Mindfulness improves focus and wellbeing in young people with autism, study reveals

Mindfulness therapy can improve decision-making skills and focus in young people with autism, a major study has revealed.

The research, led by the Rutgers University and the first to examine the effectiveness of mindfulness in children with autism, suggests that such programmes aimed at young people could improve academic attainment in the long-term.

Published in the peer-reviewed journal Research in Developmental Disabilities, the study looked at 27 students with autism undertaking an eight-week mindfulness program. In each session, the students – aged between 10 and 17 – were taught the basic principles of mindfulness, such as slow breathing, paying attention to thoughts and feelings and living moment by moment.

Before and after each session, the students were tested on their impulse control, attention and decision-making.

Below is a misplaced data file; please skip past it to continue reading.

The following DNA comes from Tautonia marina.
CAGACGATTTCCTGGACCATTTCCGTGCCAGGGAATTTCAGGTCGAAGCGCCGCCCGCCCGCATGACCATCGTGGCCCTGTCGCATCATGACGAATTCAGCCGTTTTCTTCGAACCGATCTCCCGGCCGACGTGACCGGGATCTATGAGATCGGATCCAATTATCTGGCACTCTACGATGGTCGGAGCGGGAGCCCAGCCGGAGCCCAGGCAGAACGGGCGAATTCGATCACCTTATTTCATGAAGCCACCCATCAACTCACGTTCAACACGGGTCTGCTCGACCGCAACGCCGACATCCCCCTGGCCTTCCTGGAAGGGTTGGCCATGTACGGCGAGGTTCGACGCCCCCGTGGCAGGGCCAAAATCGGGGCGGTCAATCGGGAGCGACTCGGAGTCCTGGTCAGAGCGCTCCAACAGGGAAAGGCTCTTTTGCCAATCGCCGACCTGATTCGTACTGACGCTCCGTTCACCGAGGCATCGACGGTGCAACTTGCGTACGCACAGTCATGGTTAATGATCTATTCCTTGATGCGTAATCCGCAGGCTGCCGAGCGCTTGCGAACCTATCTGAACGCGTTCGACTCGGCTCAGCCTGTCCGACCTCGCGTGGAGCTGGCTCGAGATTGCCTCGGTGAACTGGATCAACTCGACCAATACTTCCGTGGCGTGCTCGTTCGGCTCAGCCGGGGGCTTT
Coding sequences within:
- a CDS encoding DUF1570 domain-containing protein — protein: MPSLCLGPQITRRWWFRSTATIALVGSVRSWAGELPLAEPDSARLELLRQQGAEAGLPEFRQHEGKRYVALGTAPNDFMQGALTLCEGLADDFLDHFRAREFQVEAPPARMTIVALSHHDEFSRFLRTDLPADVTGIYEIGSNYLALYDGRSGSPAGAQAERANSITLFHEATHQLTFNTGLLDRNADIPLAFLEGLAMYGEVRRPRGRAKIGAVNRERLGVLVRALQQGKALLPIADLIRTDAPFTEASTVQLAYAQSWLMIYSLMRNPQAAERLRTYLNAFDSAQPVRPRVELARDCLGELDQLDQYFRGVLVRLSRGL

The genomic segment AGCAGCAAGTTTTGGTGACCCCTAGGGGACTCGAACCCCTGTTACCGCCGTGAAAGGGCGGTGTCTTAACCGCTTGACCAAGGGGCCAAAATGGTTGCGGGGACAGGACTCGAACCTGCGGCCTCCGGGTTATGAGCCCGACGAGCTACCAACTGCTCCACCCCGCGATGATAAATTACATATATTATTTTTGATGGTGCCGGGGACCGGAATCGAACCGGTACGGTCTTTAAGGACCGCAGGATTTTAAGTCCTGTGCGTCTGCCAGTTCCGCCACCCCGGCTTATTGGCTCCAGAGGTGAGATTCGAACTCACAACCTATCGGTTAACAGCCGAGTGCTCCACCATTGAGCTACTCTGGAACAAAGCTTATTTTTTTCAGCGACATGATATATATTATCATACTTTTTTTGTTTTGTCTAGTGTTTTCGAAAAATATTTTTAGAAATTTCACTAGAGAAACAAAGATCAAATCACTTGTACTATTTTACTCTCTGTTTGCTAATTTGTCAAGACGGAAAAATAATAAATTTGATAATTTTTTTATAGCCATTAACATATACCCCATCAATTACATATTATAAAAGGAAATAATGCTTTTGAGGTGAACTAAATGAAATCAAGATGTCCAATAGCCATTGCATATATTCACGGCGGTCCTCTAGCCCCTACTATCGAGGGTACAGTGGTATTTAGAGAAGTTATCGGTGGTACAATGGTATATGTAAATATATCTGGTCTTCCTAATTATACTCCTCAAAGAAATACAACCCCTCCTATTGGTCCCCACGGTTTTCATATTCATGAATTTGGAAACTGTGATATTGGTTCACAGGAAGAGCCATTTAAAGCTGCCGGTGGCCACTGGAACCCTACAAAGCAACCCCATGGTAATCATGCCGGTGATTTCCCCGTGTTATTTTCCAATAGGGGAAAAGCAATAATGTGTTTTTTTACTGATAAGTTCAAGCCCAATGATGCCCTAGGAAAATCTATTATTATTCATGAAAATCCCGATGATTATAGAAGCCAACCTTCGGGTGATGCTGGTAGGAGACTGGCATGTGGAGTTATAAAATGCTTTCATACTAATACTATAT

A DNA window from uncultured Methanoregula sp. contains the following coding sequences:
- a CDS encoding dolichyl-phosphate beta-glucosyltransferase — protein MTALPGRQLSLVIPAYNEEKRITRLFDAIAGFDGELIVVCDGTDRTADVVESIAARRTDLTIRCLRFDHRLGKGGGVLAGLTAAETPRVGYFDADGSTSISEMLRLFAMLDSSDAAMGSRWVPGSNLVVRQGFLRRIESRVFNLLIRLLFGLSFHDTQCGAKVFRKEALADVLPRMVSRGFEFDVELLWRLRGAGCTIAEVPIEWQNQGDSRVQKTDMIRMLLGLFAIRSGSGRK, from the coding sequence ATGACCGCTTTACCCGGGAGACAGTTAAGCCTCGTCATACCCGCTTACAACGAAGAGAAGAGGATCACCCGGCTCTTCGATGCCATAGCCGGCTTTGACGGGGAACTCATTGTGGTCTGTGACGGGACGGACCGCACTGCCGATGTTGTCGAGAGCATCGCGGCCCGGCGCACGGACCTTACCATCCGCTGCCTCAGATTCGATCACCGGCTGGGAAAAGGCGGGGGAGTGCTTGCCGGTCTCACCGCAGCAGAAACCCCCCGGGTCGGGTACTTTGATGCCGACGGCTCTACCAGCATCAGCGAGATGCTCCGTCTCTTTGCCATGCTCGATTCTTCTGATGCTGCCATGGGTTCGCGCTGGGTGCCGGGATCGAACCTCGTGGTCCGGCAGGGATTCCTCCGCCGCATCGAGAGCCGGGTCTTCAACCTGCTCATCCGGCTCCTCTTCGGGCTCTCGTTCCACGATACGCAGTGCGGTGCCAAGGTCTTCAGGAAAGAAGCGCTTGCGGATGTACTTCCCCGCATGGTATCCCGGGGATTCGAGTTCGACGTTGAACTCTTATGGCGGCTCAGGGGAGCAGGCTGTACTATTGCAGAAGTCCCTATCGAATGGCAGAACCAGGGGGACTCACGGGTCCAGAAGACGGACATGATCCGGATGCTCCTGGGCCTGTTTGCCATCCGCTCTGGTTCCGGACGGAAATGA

It was found that after studying mindfulness, the participants showed improved executive functions, such as controlling emotions, maintaining self-control, focusing attention and being flexible in changing their perspectives.

Commenting on the findings, lead investigator Helen Genova said: “As in previous studies on school-based mindfulness programs and typically functioning children, we found that the practice taught the students to take a moment to stop and breathe.

“This reduced impulsiveness and allowed them to make better decisions.”

Regina Peter, the co-executive director of Newmark, the school participants studied at, reiterated the importance of teaching mindfulness to children with special education needs.

“The wonderful thing about mindfulness is that it is a tool they can take out when they need it. It is not a medication with side effects, and it’s free.”

According to the latest statistics, autism affects around one in every 100 people, meaning there are around 700,000 individuals on the autism spectrum in the UK.

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